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The Collected Letters of Robert Southey Part 4: 1810-1815

2438. Robert Southey to Grosvenor Charles Bedford, 12 June 1814 ⁠* 

Keswick June 12 1814

My dear Grosvenor

I see with dismay that these Personages will {be} gone before my unhappy Welcome will come into the world. If possible I must write the remaining one to be sent off by tomorrows post or at latest by the following day, – & (unless you are of opinion that the whole had better be sufficient & that I may as well hold my tongue) you had better send the two which are finished to Longmans without delay, for the printer, & correct the proofs for me to save time. They should be printed like the Carmen, [1]  & with the {same} lapidary arrangement of the lines, – xx this to the Prince should I suppose lead the way. [2] 

How you may like these things I cannot anticipate. I confess that I have stuck the Emperor Alexander as fu thickly with magnanimous epithets as he sticks his favourites with stars & insignia. But bating this which will be no fault at Court, & a very venial one (all things considered) any where else, – the praise in both is strictly appropriate. I wish I may satisfy myself as well in the third.

God bless you

RS.

Ode

To The Prince Regent

1.

PRINCE of the mighty Isle!
Proud day for thee & for thy kingdoms this,
When Britain round her spear
The olive garland twines, by Victory won.

2.

Rightly may’st thou rejoice,
For in a day of darkness & of storms,
An evil day, a day of woe,
To thee the sceptre fell.
The Continent was leagued,
Her numbers wielded by one will,
Against the mighty Isle;
All shores were hostile to the Red-Cross flag,
All ports against her closed;
Save where, behind their ramparts driven,
The Spaniard, & the faithful Portugal,
Each, on the utmost limits of his land,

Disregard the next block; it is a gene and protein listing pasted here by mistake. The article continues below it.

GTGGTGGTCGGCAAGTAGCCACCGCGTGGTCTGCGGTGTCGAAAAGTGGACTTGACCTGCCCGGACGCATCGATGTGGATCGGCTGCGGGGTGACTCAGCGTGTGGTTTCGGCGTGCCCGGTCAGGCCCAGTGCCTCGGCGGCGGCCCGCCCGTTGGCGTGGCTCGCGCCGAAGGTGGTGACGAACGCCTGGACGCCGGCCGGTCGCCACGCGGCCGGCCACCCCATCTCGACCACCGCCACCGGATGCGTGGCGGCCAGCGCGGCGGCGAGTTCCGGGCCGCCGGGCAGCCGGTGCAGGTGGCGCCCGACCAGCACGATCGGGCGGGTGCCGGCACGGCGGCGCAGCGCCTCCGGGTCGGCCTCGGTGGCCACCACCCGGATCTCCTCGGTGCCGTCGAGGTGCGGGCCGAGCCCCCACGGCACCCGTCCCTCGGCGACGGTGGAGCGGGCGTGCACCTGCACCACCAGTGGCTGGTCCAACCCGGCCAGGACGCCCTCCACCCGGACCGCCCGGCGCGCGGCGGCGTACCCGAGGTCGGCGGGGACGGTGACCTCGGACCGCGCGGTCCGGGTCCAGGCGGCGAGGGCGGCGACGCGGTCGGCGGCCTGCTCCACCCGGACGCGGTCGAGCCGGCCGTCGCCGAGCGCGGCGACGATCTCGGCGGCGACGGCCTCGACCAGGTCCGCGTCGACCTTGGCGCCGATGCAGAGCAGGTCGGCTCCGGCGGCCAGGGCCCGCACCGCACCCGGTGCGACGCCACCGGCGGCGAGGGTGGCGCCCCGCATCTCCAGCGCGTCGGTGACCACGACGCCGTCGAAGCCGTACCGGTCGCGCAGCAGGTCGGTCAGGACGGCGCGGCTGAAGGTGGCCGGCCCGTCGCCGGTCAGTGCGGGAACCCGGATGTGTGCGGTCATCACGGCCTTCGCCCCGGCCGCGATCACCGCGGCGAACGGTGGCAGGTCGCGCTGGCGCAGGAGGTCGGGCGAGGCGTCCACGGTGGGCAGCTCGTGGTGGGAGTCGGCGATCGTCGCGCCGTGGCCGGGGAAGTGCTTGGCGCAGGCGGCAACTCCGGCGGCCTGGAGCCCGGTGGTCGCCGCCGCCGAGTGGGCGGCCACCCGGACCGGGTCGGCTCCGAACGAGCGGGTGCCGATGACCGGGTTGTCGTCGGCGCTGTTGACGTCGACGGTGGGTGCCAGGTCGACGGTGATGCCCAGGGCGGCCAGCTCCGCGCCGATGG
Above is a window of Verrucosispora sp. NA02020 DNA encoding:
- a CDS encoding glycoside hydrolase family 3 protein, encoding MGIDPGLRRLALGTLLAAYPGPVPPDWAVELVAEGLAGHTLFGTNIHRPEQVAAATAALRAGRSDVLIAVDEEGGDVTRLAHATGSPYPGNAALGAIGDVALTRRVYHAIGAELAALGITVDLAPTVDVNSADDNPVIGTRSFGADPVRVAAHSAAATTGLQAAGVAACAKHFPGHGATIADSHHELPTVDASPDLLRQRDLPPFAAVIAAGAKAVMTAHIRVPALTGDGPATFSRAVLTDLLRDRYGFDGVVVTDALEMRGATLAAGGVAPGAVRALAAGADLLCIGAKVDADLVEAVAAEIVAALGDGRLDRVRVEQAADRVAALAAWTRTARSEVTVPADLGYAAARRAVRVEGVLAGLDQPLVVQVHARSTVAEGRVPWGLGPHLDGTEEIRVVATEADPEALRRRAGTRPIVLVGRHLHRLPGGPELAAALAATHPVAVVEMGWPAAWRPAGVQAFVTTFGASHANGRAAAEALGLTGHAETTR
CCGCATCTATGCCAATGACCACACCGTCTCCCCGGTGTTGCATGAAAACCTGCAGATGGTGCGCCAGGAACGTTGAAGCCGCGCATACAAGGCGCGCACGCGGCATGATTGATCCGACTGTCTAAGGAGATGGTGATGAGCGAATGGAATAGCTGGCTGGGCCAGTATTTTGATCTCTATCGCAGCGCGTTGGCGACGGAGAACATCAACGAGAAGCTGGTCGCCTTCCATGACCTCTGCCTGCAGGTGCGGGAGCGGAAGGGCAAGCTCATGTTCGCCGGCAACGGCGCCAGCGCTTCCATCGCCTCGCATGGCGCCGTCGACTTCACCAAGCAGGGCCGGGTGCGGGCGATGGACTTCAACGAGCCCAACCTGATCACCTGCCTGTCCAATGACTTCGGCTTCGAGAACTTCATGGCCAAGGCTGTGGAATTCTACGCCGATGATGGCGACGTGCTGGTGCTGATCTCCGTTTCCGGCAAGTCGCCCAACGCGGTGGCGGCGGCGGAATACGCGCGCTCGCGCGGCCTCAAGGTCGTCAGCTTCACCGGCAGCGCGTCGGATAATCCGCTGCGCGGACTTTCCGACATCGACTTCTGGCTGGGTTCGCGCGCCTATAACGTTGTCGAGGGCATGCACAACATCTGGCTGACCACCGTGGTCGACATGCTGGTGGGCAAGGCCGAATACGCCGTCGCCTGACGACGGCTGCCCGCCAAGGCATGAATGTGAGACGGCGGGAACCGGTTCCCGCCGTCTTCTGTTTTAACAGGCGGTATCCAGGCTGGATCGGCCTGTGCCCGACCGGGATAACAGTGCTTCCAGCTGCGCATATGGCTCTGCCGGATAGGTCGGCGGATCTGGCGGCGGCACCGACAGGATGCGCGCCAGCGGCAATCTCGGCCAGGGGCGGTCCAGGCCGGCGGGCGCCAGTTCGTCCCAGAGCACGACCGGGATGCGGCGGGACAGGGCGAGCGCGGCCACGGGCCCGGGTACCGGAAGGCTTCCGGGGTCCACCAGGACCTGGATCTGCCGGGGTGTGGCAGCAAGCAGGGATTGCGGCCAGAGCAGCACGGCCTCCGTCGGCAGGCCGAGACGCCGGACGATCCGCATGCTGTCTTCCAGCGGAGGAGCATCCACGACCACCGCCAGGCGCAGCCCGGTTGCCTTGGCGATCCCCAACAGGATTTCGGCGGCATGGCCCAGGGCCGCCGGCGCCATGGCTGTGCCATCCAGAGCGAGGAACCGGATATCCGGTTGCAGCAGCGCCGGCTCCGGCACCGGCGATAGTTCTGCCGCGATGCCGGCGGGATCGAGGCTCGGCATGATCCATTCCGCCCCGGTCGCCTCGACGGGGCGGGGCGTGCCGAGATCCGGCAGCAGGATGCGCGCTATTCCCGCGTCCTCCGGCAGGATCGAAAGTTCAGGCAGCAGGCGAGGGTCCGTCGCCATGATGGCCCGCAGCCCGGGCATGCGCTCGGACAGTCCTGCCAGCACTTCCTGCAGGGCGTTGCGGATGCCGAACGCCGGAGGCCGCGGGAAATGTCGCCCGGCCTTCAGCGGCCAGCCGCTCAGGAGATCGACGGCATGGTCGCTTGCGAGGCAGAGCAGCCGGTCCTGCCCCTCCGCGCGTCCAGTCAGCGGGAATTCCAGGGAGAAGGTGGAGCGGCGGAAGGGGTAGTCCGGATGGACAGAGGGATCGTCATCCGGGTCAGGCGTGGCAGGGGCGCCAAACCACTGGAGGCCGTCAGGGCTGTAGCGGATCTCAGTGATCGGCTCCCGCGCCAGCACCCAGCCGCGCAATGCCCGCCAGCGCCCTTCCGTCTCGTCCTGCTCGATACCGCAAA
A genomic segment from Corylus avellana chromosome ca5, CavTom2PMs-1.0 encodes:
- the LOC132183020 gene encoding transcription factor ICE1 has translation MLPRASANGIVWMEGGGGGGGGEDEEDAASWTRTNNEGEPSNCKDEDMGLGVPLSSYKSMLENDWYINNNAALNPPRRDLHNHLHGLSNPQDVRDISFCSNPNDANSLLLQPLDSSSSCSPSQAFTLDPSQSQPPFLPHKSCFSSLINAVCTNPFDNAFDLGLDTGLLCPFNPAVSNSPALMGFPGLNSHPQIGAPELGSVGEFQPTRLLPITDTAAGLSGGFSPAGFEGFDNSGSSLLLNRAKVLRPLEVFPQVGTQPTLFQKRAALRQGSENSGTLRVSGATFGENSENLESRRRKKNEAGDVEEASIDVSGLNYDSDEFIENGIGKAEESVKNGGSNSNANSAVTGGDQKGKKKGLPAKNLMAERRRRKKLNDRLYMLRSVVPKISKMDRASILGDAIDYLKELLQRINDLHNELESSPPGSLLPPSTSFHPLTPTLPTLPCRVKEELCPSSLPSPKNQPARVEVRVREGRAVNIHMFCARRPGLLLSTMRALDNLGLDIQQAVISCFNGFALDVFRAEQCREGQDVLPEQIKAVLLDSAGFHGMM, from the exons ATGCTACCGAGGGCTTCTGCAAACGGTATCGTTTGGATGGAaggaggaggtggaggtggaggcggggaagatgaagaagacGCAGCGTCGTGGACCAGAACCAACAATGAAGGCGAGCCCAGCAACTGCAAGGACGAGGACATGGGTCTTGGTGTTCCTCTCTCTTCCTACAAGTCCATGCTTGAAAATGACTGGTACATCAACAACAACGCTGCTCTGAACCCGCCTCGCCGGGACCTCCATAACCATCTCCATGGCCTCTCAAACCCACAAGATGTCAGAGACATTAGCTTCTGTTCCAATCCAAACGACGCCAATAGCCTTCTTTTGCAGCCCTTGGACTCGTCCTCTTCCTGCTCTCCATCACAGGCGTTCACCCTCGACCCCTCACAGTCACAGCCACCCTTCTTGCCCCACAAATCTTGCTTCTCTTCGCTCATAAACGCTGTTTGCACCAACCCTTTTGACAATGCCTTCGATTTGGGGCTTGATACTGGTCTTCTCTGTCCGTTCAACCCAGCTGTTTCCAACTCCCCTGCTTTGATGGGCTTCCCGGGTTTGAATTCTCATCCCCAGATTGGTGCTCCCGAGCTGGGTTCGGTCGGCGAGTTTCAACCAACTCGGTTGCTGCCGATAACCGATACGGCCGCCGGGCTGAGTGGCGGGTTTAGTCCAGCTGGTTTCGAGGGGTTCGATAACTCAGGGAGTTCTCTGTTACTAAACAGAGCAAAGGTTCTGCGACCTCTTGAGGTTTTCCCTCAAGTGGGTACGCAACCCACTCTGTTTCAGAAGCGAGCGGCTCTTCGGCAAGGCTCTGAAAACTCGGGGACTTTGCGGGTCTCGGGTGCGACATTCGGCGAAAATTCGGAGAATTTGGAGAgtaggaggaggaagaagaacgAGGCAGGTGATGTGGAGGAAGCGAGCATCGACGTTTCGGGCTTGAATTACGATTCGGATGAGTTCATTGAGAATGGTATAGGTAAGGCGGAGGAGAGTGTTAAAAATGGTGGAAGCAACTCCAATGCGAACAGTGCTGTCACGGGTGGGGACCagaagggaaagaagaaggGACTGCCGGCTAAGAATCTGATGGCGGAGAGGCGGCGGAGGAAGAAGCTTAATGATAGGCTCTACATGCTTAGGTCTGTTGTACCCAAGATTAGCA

Invincible of heart,
Stood firm, & put their trust
In their good cause & thee.
Such perils menaced from abroad,
At home worse dangers compass’d thee,
Where shallow counsellors,
A weak but clamorous crew,
Pestered the land, & with their withering breath
Poison’d the public ear.
For peace, the feeble raised there factious cries cry:
Oh madness, to resist
The Invincible in arms!
Seek the peace-garland from his dreadful hand!
And at the Tyrant’s feet
They would have knelt, to take
The wreath of aconite for Britain’s brow.
Prince of the mighty Isle!
Rightly may’st thou rejoice,
For in the day of danger thou did’st turn
From their vile counsels thine indignant heart;
Rightly may’st thou rejoice,
When Britain round her spear
The olive-garland twines, by Victory won.

III.

Rejoice, thou mighty Isle,
Queen of the Seas, rejoice!
Ring round, ye merry bells,
Till every steeple rock,
And the wide air grow giddy with your joy!
Flow, streamers, to the breeze,
And ye victorious Banners, to the sun
Unroll the proud Red-Cross;
Now let the anvil rest;
Shut up the loom; & open the school-doors,
That young & old may with festivities
Hallow for memory through all after years
This memorable time:
This memorable time,
When Peace, long absent, long deplored, returns:
Not as base faction would have brought her home,
With {Her} countenance fl for shame abased,
In servile weeds array’d,
Submission leading her,
Fear, Sorrow, & Repentance following close.
Honour in his right hand
Doth lead her like a bride;
And Victory goes before;
Hope, Safety, & Prosperity, & Strength,
Come in her joyful train.
Now let the Churches ring
With high thanksgiving songs,
And the full organ pour